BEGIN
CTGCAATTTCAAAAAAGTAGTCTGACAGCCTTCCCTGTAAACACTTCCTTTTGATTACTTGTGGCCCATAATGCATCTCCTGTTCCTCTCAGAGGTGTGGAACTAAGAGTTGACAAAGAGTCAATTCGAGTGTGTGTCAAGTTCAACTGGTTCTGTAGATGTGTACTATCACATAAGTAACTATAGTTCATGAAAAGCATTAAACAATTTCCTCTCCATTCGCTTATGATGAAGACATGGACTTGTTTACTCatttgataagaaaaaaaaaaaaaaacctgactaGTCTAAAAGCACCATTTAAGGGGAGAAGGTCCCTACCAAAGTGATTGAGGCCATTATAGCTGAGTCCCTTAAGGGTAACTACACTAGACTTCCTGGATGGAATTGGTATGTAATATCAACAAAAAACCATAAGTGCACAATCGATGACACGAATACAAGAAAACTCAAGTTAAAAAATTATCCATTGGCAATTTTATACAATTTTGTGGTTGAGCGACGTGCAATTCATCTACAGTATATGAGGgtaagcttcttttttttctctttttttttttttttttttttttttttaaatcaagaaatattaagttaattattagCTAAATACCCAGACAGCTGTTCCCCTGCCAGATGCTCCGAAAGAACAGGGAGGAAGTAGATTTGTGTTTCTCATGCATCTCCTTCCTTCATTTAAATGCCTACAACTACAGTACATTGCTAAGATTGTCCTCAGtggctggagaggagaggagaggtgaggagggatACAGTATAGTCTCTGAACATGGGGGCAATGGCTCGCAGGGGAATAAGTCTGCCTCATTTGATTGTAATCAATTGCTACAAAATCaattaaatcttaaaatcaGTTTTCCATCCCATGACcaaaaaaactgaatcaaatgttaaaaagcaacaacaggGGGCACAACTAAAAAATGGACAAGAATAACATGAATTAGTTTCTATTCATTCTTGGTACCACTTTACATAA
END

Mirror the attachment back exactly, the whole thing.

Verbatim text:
CTGCAATTTCAAAAAAGTAGTCTGACAGCCTTCCCTGTAAACACTTCCTTTTGATTACTTGTGGCCCATAATGCATCTCCTGTTCCTCTCAGAGGTGTGGAACTAAGAGTTGACAAAGAGTCAATTCGAGTGTGTGTCAAGTTCAACTGGTTCTGTAGATGTGTACTATCACATAAGTAACTATAGTTCATGAAAAGCATTAAACAATTTCCTCTCCATTCGCTTATGATGAAGACATGGACTTGTTTACTCatttgataagaaaaaaaaaaaaaaacctgactaGTCTAAAAGCACCATTTAAGGGGAGAAGGTCCCTACCAAAGTGATTGAGGCCATTATAGCTGAGTCCCTTAAGGGTAACTACACTAGACTTCCTGGATGGAATTGGTATGTAATATCAACAAAAAACCATAAGTGCACAATCGATGACACGAATACAAGAAAACTCAAGTTAAAAAATTATCCATTGGCAATTTTATACAATTTTGTGGTTGAGCGACGTGCAATTCATCTACAGTATATGAGGgtaagcttcttttttttctctttttttttttttttttttttttttttaaatcaagaaatattaagttaattattagCTAAATACCCAGACAGCTGTTCCCCTGCCAGATGCTCCGAAAGAACAGGGAGGAAGTAGATTTGTGTTTCTCATGCATCTCCTTCCTTCATTTAAATGCCTACAACTACAGTACATTGCTAAGATTGTCCTCAGtggctggagaggagaggagaggtgaggagggatACAGTATAGTCTCTGAACATGGGGGCAATGGCTCGCAGGGGAATAAGTCTGCCTCATTTGATTGTAATCAATTGCTACAAAATCaattaaatcttaaaatcaGTTTTCCATCCCATGACcaaaaaaactgaatcaaatgttaaaaagcaacaacaggGGGCACAACTAAAAAATGGACAAGAATAACATGAATTAGTTTCTATTCATTCTTGGTACCACTTTACATAA